The construction of 'participation' in the China-development work

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The construction of 'participation' in the China-development work

 

Author: Tsang, Yuk-lan
Title: The construction of 'participation' in the China-development work
Degree: M.Phil.
Year: 2004
Subject: Hong Kong Polytechnic University -- Dissertations
Rural development -- China -- Citizen participation
Economic development -- China -- Citizen participation
Department: Dept. of Applied Social Sciences
Pages: iv, 243 leaves ; 30 cm
Language: English
InnoPac Record: http://library.polyu.edu.hk/record=b1786397
URI: http://theses.lib.polyu.edu.hk/handle/200/3041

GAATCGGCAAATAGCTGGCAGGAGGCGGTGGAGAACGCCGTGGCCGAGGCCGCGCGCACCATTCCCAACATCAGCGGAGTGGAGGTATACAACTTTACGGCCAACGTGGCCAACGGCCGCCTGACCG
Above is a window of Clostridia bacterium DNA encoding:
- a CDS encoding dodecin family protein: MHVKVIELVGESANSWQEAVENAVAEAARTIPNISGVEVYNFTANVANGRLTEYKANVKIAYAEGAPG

Abstract: This study is about the operation of the discourse of participatory rural appraisal (PRA) in the China-development field, particularly how domestic development organizations encounter and appropriate this discourse. The study employs an actor-oriented approach. This approach believes that people participate in social change should not be considered as passive subjects of the economic, social or institutional structures, but rather as agents whose strategies and interactions shape the outcome of development. Therefore, how domestic development organizations act carry analytical significance that may be overlooked by other approaches. In this light, political conflicts at the local level and the interactions of domestic and international development organizations deserve attention, particularly how they affect the way poor people decide and act in development processes. Focusing on PRA in my study, I find that current development discourse that promotes civil society has often drawn on the idea of participatory development. For international organizations that adopt a neo-liberal stance such as the World Bank, the introduction of market forces would automatically and ultimately lead to the emergence of civil society. Based on this assumption which of the links between economic and political liberalization, the expansion of the market would suffice to create the burgeoning of intermediate organizations. It is believed that an active civil society made up of these intermediate organizations that would act as a counter-balance to central political power. In fact, with the introduction of market reforms, the role of the Chinese government has changed in economic and social affairs; but it does not mean that its power has shrunk. Our study found that domestic development organizations may not be autonomous in their relationship with the state. The top-down nature of 'participation' revealed in the relationship of the state and the domestic development organizations suggest that the numerical growth of domestic development organizations would not be a relevant indicator in assessing the nature of civil society in China. On the contrary, there are tensions between the Chinese government, domestic development organization and international organizations at different levels. In my research, I found that the sensitivity of domestic development organizations towards political issues may explain why they present development programs and strategies as neutral, professional, thus covering up the political conflicts that it entails.

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